by Amelia Ochoa

After more than a year of exciting and memorable stint with YPARD, today I am bidding farewell to the YPARD community to pursue other opportunities. As I move on, I’d like to take a moment to remember and cherish our times together.  

Justus Ochieng hails from the Kenya’s Nyanza region. A region well known for its huge fish production, his parents were farmers and his interest in agriculture was instigated during his childhood. He saw both the good and bad in agriculture - he saw some rich farmers effectively farming and making huge profits and others who were too poor to even afford seeds to plant. He therefore decided that he was going to help improve the way farming was done in his village.

Justus lives by the mantra: “In order to succeed, your desire for success should be greater than your fear of failure”. His desire for success has made him self-starter always going for opportunities and not waiting for them to come his way.

This success story written by Yasmeen Atta, founder of  the Youth Sinai Foundation for Development and Human Rights and the Youth Sinai Development Company, is part of the "Young women and Youth's Gender Perspectives in Agricultural Development" series that spotlight young professionals' experiences for women's empowerment in agricultural development. From research to private sector, mass media to civil society work, YPARD 2015 Gender series features, every month, young "gender champions" from different regions of the world. This series is part of YPARD work as special youth catalyst in the GAP : Gender in Agriculture Partnership.

I was born in a rural Bedouin community in North Sinai Governorate, Egypt. My older brother graduated from the Faculty of Agricultural Sciences Department of Rural Development, and received a PhD in rural development. Thanks to him and to my rural background, I got interested in agriculture since I was little.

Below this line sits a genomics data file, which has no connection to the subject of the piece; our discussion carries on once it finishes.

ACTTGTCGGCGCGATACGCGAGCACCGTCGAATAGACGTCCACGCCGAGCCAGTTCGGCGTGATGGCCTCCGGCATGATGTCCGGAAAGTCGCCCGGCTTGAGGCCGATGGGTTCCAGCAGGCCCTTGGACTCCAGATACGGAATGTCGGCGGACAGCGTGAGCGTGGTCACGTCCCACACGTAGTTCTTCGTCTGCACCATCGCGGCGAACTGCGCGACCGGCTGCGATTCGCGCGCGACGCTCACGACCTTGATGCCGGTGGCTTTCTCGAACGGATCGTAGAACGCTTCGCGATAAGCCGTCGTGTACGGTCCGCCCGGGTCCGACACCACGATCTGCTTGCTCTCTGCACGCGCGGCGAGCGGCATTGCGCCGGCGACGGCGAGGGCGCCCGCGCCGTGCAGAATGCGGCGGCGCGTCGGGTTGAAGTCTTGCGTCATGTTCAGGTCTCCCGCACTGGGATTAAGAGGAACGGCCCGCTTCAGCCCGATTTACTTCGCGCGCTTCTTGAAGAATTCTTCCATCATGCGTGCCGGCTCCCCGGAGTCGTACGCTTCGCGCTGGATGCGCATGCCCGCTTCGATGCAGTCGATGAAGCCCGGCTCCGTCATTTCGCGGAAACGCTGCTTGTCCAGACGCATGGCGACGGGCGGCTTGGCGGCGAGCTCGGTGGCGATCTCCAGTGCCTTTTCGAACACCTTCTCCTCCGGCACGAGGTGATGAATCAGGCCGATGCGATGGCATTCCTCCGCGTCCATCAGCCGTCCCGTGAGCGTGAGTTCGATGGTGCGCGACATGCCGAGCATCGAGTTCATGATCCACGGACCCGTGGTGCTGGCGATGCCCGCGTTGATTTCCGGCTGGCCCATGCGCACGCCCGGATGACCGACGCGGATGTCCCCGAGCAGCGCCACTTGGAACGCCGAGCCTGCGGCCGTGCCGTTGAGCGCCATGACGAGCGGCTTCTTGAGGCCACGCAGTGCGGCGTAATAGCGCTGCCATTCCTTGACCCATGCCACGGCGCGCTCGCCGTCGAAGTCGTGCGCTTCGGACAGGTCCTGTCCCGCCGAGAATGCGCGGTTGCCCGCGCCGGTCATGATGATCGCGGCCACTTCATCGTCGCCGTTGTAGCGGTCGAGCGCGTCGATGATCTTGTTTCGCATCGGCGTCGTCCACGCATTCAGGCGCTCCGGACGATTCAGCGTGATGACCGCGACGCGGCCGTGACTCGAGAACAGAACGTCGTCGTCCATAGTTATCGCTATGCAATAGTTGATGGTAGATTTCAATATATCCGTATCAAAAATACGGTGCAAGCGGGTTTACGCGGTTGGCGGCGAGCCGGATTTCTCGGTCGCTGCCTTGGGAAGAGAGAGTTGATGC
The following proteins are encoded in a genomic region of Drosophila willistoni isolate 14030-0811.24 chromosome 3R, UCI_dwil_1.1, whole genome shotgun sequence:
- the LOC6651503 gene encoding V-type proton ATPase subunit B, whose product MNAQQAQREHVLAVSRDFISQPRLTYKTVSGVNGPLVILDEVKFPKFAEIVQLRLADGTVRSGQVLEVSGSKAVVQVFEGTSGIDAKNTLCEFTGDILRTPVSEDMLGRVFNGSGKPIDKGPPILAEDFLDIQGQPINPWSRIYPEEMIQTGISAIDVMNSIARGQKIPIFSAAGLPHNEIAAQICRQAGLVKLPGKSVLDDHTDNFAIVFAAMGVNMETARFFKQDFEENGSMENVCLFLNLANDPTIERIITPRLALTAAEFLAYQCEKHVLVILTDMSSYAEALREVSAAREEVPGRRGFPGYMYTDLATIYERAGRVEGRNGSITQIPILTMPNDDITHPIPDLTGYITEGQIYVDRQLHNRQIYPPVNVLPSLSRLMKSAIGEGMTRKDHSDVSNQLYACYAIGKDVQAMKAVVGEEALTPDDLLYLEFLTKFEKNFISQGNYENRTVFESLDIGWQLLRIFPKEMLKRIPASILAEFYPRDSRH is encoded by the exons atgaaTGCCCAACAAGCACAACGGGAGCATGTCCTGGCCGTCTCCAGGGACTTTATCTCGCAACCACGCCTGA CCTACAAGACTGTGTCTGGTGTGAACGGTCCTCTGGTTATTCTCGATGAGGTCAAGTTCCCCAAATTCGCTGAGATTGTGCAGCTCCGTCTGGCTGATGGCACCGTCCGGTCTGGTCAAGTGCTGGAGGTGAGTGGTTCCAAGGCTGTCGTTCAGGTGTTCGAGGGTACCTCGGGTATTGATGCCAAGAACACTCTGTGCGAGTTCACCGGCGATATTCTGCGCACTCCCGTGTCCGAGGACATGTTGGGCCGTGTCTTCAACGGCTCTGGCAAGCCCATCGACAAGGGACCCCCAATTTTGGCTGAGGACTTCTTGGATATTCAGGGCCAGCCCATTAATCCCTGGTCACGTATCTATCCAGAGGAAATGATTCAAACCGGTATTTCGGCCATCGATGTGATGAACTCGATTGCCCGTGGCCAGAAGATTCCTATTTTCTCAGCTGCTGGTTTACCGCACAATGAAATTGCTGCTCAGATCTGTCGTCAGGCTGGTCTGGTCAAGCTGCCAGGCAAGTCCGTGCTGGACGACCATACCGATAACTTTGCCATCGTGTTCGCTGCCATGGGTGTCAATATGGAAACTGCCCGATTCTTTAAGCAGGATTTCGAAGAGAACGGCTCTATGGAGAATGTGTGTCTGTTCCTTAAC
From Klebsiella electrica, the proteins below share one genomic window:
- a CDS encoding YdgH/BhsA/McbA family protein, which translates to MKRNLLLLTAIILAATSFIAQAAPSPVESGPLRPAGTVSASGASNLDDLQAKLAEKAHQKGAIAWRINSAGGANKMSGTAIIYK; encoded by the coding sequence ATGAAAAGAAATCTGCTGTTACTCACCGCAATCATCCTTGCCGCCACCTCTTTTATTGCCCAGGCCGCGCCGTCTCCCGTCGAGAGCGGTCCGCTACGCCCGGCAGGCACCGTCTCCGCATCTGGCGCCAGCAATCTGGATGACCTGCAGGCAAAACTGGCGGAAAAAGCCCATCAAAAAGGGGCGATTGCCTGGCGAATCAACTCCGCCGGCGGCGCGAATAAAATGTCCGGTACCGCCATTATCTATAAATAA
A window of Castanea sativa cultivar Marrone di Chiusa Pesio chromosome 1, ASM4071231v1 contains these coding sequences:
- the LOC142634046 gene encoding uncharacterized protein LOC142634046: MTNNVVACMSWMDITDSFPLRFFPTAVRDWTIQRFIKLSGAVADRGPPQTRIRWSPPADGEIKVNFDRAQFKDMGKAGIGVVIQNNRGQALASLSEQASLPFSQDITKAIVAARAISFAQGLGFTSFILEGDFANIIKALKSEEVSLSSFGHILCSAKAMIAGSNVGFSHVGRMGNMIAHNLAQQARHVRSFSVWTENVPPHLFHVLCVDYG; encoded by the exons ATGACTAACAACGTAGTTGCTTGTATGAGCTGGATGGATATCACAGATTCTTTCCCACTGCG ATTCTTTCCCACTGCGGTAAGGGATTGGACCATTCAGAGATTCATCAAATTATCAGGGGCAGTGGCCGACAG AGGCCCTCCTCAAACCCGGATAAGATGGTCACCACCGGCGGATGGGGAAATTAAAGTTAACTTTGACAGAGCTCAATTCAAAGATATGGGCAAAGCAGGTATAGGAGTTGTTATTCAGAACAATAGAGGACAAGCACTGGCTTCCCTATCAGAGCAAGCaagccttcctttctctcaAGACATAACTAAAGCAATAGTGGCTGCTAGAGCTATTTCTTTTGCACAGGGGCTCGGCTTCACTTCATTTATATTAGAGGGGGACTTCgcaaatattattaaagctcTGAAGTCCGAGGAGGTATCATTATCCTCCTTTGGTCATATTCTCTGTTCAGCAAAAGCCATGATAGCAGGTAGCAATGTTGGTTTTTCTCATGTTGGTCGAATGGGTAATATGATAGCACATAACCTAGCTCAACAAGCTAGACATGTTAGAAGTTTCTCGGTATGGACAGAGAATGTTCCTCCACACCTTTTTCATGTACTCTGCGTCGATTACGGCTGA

Agriculture is the mainstay of any economy, and is fundamental to social economic development of any nation. This is because agriculture represents a strategic asset to the overall well-being of a country’s economy. It provides food, clothing, and generates foreign exchange among others.

This is why it’s very pitiful that in a great country like Nigeria filled with agricultural potential and development, the profession has waned considerably, as agriculture represents a third of the nation’s GDP while in 2014, it was the largest in Africa with around $500 billion.

My name is Eric Izerimana and I’m a recent agricultural graduate from the University of Rwanda, College of Agriculture, Animal Science and Veterinary Medicine. I am a District Coordinator at GAI Ltd where I organize the activities of more than five agronomists assisting farmers’ activities on 100 Ha in both Musanze and Burera districts, Northern Province, Rwanda.

“GAI” is a Kinyarwanda abbreviation meaning “Gira Agronome Iwawe”, which in English is “Have Yourself an Agronomist.” My role is to contribute to poverty eradication in Rwanda by increasing sustainable agricultural production based on the culture of agribusiness and extension among farmers.

Like millions of other urban dwellers growing up in big cities like Nairobi, John knows the limitations of space all too well. But he also knows how much can be achieved with very little. In their small plot of land on the outskirts of Nairobi, his parents practiced urban farming – keeping poultry, dairy and pigs.

“Being a farmer is like becoming a famous musician - you work hard, but no one knows how hard you truly worked to make it, except yourself.”

“If you don't build your dream, someone will hire you to help build theirs.” Nancy Mwaniki borrows these words from Tony Gaskins to deliver a strong message to all the mentees.

She believes that the YPARD mentoring program will help all the mentees discover themselves and start building their dreams.   

Sarah Ogalleh is determined to be a catalyst for change in her society.

For nearly a decade, she has been tirelessly working to combat retrogressive traditional beliefs that have stifled development. She does this by equipping farmers—both men and women— with knowledge and means to manage their environment, using scientific facts and participatory methodologies that the local people can understand.